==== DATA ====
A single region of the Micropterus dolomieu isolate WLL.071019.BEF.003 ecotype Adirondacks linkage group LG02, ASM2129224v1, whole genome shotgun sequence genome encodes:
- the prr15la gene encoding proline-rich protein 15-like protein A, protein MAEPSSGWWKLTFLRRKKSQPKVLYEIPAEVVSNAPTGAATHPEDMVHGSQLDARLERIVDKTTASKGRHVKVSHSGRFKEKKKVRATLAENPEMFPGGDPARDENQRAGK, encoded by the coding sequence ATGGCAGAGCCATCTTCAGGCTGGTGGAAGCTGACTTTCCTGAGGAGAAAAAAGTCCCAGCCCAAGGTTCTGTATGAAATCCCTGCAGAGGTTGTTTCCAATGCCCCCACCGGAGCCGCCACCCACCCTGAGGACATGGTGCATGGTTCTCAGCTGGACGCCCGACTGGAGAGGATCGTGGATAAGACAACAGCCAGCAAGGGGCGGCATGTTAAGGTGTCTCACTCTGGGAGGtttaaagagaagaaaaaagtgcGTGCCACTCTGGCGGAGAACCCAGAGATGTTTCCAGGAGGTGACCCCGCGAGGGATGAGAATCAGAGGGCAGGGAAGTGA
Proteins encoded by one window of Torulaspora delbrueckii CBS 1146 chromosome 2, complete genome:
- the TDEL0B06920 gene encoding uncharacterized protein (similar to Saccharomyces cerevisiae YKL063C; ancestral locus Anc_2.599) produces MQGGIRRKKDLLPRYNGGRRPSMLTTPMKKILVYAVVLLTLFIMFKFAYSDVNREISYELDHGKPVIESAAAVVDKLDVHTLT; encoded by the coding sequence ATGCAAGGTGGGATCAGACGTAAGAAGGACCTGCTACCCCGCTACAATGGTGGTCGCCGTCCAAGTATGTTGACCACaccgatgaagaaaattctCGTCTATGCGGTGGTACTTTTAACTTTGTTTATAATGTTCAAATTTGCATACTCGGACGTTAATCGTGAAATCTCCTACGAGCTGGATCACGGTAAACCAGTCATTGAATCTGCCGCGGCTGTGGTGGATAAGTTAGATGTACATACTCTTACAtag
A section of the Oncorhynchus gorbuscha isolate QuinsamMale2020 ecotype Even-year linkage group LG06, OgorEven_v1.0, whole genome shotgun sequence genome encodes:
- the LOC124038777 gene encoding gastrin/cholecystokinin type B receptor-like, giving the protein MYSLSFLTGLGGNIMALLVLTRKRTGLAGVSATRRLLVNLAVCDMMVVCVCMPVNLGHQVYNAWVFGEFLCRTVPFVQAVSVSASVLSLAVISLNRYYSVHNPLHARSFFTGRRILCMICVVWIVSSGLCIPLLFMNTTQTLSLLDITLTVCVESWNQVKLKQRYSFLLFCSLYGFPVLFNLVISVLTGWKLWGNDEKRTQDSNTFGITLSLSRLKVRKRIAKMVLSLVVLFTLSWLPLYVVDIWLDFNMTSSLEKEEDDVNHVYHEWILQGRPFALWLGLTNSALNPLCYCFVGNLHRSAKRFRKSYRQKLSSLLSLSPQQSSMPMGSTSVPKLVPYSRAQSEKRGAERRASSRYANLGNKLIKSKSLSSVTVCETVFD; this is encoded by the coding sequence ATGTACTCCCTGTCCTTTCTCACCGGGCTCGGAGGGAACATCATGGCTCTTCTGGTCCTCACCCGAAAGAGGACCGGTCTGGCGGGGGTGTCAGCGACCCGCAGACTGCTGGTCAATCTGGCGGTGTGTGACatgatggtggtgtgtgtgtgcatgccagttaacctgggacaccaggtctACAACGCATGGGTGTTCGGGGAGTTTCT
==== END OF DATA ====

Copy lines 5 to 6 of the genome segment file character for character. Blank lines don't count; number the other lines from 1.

A section of the Oncorhynchus gorbuscha isolate QuinsamMale2020 ecotype Even-year linkage group LG06, OgorEven_v1.0, whole genome shotgun sequence genome encodes:
- the LOC124038777 gene encoding gastrin/cholecystokinin type B receptor-like, giving the protein MYSLSFLTGLGGNIMALLVLTRKRTGLAGVSATRRLLVNLAVCDMMVVCVCMPVNLGHQVYNAWVFGEFLCRTVPFVQAVSVSASVLSLAVISLNRYYSVHNPLHARSFFTGRRILCMICVVWIVSSGLCIPLLFMNTTQTLSLLDITLTVCVESWNQVKLKQRYSFLLFCSLYGFPVLFNLVISVLTGWKLWGNDEKRTQDSNTFGITLSLSRLKVRKRIAKMVLSLVVLFTLSWLPLYVVDIWLDFNMTSSLEKEEDDVNHVYHEWILQGRPFALWLGLTNSALNPLCYCFVGNLHRSAKRFRKSYRQKLSSLLSLSPQQSSMPMGSTSVPKLVPYSRAQSEKRGAERRASSRYANLGNKLIKSKSLSSVTVCETVFD; this is encoded by the coding sequence ATGTACTCCCTGTCCTTTCTCACCGGGCTCGGAGGGAACATCATGGCTCTTCTGGTCCTCACCCGAAAGAGGACCGGTCTGGCGGGGGTGTCAGCGACCCGCAGACTGCTGGTCAATCTGGCGGTGTGTGACatgatggtggtgtgtgtgtgcatgccagttaacctgggacaccaggtctACAACGCATGGGTGTTCGGGGAGTTTCT